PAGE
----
DES MOINES, Iowa — For the Des Moines Civil and Human Rights Commission, living in a city that’s good for most just isn’t good enough.

“It’s beautiful and it is ‘Iowa Nice,’ some say where is the Iowa nice because some say all I see is Iowa ugly,” said Negus Rudison-Imhotep who serves as a commission member.

Rudison-Imhotep has been in attendance at several of the five scheduled community conversations aimed to hear the cries of the community. He said, “They want to say recession but we are really in a depression. It just isn’t 1929.”

Monday, concerns at the East Side Library were across the board from police review boards to affordable housing and soaring prices for family necessities. As the city sits at 10 homicides for 2022, Negus says residents are highly concerned. “Public safety because of guns and the guns are cuckoo crazy.”

Rudison-Imhotep says too often the squeaky wheel gets the oil but these conversations are catered to communities that tend to go unheard. “People need help. You go to Hy-Vee and buy a pack of bacon for $10 and you are making $7.50 an hour,” said Rudison-Imhotep.

Like many in attendance, Brad Titus still loves the city but recognizes his experience may be different because of what he is — a white male. “It’s great to live here for me. A great place for me to raise my kids here. It’s not always a great place for some of my kids’ friends or some of my friends’ kids,” Titus said.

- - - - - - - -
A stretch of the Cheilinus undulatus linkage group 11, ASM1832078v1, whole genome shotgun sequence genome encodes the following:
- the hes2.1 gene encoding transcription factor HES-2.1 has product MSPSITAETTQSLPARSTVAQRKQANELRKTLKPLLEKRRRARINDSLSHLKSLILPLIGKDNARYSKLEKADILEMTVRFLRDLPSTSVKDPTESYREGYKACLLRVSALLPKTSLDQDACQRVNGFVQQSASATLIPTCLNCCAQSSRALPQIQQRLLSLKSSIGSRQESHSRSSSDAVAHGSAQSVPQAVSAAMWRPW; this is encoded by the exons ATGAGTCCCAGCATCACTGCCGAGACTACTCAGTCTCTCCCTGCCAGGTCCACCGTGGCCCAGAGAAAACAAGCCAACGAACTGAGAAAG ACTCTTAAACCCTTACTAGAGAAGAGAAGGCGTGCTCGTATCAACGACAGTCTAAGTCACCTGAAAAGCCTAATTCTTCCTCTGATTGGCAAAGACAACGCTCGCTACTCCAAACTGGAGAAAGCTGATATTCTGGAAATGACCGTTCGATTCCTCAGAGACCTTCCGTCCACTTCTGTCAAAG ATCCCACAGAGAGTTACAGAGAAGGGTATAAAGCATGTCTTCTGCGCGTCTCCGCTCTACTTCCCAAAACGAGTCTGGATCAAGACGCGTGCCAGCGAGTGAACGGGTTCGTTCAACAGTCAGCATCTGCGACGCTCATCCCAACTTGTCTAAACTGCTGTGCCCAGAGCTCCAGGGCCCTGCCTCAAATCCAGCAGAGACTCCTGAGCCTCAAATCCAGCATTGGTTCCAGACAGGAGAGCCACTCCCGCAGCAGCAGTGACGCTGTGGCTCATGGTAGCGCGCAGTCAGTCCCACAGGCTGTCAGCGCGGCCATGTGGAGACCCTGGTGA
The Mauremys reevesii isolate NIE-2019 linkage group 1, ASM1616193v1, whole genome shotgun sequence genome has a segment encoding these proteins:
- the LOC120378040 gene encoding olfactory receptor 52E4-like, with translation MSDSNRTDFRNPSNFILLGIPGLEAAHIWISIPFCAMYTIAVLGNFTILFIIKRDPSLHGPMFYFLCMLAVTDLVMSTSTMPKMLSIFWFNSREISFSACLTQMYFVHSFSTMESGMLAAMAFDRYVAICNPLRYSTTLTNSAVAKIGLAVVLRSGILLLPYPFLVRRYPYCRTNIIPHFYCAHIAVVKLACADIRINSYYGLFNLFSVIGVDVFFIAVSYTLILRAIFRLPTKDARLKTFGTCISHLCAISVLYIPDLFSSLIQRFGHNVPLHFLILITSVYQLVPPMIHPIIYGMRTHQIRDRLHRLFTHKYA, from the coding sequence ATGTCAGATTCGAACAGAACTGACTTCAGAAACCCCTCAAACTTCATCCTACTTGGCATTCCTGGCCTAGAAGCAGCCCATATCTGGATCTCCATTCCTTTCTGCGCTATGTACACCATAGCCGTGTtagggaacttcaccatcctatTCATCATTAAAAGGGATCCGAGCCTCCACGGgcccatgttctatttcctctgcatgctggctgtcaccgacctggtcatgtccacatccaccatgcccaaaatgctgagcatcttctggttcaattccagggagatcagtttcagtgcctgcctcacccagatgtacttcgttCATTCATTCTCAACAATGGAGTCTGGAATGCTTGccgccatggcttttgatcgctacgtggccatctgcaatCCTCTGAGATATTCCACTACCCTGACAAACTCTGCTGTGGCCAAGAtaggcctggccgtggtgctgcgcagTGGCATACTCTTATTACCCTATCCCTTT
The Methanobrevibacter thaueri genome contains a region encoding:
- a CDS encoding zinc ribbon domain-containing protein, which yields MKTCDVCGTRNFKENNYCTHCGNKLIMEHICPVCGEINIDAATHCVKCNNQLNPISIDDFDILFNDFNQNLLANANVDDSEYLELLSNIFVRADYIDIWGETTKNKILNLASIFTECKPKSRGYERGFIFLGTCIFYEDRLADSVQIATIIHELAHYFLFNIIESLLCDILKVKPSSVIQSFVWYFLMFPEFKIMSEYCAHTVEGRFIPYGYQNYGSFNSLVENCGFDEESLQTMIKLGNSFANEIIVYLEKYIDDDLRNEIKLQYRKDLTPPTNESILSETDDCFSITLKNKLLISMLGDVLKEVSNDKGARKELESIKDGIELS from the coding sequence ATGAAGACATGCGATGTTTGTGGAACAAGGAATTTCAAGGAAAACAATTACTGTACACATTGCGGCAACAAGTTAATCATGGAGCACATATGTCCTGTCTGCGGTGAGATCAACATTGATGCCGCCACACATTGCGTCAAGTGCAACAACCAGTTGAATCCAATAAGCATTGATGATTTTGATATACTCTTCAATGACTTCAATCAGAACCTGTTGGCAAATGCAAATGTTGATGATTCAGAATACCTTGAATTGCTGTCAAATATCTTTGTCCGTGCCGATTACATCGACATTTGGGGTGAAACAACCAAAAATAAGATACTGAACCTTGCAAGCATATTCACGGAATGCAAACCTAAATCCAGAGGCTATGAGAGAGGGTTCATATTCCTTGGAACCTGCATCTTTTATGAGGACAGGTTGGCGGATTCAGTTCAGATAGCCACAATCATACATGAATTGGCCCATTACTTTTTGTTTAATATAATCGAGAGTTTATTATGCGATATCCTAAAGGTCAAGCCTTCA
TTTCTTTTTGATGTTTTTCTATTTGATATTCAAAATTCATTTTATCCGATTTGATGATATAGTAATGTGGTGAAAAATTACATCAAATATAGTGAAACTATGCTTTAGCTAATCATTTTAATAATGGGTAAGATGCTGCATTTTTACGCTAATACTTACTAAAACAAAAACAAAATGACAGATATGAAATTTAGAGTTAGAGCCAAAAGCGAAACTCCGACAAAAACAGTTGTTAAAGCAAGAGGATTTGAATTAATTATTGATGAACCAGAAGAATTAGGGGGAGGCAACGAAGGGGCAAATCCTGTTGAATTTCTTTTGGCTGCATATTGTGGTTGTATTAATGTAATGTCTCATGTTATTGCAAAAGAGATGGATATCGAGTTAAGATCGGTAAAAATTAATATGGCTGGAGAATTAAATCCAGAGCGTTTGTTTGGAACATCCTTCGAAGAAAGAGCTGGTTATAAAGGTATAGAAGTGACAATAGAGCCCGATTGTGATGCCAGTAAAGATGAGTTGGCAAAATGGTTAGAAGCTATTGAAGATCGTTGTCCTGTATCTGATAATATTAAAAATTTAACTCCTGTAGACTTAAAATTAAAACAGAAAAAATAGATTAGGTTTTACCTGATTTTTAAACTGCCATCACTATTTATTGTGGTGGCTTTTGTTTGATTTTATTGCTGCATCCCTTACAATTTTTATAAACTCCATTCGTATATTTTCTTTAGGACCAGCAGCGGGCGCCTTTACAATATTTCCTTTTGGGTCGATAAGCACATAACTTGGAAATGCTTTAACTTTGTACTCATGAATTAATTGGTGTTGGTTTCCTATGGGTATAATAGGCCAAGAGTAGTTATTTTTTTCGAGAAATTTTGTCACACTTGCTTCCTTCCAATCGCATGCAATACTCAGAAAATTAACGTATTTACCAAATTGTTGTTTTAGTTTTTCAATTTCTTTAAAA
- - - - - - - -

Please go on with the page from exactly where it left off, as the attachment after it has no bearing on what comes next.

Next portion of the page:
Help in various forms is on the way in small doses. While community leaders are praising the brand new Sixth Avenue Flats and its 42 affordable housing units, the National Low Income Housing Coalition says Polk County is still around 7,000 units short of very low and extremely low income affordable housing units. Commission members say these community conversations prove more help is needed. Rudison-Imhotep said, “Poor people are already in a position where they can’t afford and they are looking for answers to that.”

These are community conversations that could help to lift every voice. “If Des Moines would do that, Des Moines would be a beam of light in the middle of darkness,” said Rudison-Imhotep.

The final community conversation is scheduled for Saturday, July 30 at East High School from 11:30 am-1:30 pm. It will be conducted in Spanish with English translation available.